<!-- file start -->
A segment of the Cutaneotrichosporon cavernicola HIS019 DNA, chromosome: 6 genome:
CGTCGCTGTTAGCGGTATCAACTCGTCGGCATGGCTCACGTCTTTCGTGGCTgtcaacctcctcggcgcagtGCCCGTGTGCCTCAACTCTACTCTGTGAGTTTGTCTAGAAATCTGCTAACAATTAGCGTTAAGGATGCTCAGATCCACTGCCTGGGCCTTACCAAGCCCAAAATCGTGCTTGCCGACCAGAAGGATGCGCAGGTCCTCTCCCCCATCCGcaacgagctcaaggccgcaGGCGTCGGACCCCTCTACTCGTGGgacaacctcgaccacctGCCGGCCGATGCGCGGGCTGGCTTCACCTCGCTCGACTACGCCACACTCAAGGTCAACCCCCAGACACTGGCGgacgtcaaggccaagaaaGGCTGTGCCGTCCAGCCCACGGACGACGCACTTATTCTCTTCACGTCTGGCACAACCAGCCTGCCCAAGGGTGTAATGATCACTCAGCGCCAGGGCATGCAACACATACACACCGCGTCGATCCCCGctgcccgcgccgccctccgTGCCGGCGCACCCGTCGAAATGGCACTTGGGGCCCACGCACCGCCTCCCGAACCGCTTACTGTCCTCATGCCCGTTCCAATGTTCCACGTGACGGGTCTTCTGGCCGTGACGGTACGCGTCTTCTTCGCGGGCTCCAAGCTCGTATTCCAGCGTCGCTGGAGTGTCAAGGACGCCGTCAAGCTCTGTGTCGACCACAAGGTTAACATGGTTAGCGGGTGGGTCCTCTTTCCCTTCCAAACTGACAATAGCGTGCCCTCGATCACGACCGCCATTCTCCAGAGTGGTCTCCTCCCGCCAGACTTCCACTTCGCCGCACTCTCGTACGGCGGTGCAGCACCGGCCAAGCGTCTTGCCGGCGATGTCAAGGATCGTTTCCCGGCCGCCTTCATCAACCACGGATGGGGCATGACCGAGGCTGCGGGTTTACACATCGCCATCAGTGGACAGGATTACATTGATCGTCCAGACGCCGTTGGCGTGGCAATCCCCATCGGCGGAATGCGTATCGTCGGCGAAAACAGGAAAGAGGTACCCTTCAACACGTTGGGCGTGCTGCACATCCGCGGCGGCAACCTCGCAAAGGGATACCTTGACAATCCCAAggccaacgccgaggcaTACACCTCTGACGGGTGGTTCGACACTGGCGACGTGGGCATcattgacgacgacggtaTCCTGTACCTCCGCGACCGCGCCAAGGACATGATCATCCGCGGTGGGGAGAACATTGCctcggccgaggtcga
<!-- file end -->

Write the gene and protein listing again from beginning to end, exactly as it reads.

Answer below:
A segment of the Cutaneotrichosporon cavernicola HIS019 DNA, chromosome: 6 genome:
CGTCGCTGTTAGCGGTATCAACTCGTCGGCATGGCTCACGTCTTTCGTGGCTgtcaacctcctcggcgcagtGCCCGTGTGCCTCAACTCTACTCTGTGAGTTTGTCTAGAAATCTGCTAACAATTAGCGTTAAGGATGCTCAGATCCACTGCCTGGGCCTTACCAAGCCCAAAATCGTGCTTGCCGACCAGAAGGATGCGCAGGTCCTCTCCCCCATCCGcaacgagctcaaggccgcaGGCGTCGGACCCCTCTACTCGTGGgacaacctcgaccacctGCCGGCCGATGCGCGGGCTGGCTTCACCTCGCTCGACTACGCCACACTCAAGGTCAACCCCCAGACACTGGCGgacgtcaaggccaagaaaGGCTGTGCCGTCCAGCCCACGGACGACGCACTTATTCTCTTCACGTCTGGCACAACCAGCCTGCCCAAGGGTGTAATGATCACTCAGCGCCAGGGCATGCAACACATACACACCGCGTCGATCCCCGctgcccgcgccgccctccgTGCCGGCGCACCCGTCGAAATGGCACTTGGGGCCCACGCACCGCCTCCCGAACCGCTTACTGTCCTCATGCCCGTTCCAATGTTCCACGTGACGGGTCTTCTGGCCGTGACGGTACGCGTCTTCTTCGCGGGCTCCAAGCTCGTATTCCAGCGTCGCTGGAGTGTCAAGGACGCCGTCAAGCTCTGTGTCGACCACAAGGTTAACATGGTTAGCGGGTGGGTCCTCTTTCCCTTCCAAACTGACAATAGCGTGCCCTCGATCACGACCGCCATTCTCCAGAGTGGTCTCCTCCCGCCAGACTTCCACTTCGCCGCACTCTCGTACGGCGGTGCAGCACCGGCCAAGCGTCTTGCCGGCGATGTCAAGGATCGTTTCCCGGCCGCCTTCATCAACCACGGATGGGGCATGACCGAGGCTGCGGGTTTACACATCGCCATCAGTGGACAGGATTACATTGATCGTCCAGACGCCGTTGGCGTGGCAATCCCCATCGGCGGAATGCGTATCGTCGGCGAAAACAGGAAAGAGGTACCCTTCAACACGTTGGGCGTGCTGCACATCCGCGGCGGCAACCTCGCAAAGGGATACCTTGACAATCCCAAggccaacgccgaggcaTACACCTCTGACGGGTGGTTCGACACTGGCGACGTGGGCATcattgacgacgacggtaTCCTGTACCTCCGCGACCGCGCCAAGGACATGATCATCCGCGGTGGGGAGAACATTGCctcggccgaggtcga